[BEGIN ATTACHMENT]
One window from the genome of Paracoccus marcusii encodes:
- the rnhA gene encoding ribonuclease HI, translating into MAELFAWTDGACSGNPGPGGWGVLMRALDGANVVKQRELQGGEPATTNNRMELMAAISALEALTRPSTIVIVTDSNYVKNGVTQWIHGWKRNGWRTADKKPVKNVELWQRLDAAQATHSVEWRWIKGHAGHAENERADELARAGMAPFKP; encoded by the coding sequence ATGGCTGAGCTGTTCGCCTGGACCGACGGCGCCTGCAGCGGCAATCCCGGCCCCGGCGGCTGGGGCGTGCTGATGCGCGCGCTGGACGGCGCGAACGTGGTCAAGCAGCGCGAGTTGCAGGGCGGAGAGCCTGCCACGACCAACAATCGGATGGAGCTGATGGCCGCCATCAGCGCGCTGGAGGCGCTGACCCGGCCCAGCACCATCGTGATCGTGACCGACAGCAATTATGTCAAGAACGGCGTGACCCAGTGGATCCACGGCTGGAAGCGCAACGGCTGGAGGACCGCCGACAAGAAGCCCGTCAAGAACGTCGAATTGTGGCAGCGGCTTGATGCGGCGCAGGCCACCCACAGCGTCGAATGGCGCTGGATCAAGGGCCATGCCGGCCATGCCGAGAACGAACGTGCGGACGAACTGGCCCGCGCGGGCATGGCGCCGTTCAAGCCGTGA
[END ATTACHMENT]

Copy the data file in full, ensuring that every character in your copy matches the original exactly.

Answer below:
One window from the genome of Paracoccus marcusii encodes:
- the rnhA gene encoding ribonuclease HI, translating into MAELFAWTDGACSGNPGPGGWGVLMRALDGANVVKQRELQGGEPATTNNRMELMAAISALEALTRPSTIVIVTDSNYVKNGVTQWIHGWKRNGWRTADKKPVKNVELWQRLDAAQATHSVEWRWIKGHAGHAENERADELARAGMAPFKP; encoded by the coding sequence ATGGCTGAGCTGTTCGCCTGGACCGACGGCGCCTGCAGCGGCAATCCCGGCCCCGGCGGCTGGGGCGTGCTGATGCGCGCGCTGGACGGCGCGAACGTGGTCAAGCAGCGCGAGTTGCAGGGCGGAGAGCCTGCCACGACCAACAATCGGATGGAGCTGATGGCCGCCATCAGCGCGCTGGAGGCGCTGACCCGGCCCAGCACCATCGTGATCGTGACCGACAGCAATTATGTCAAGAACGGCGTGACCCAGTGGATCCACGGCTGGAAGCGCAACGGCTGGAGGACCGCCGACAAGAAGCCCGTCAAGAACGTCGAATTGTGGCAGCGGCTTGATGCGGCGCAGGCCACCCACAGCGTCGAATGGCGCTGGATCAAGGGCCATGCCGGCCATGCCGAGAACGAACGTGCGGACGAACTGGCCCGCGCGGGCATGGCGCCGTTCAAGCCGTGA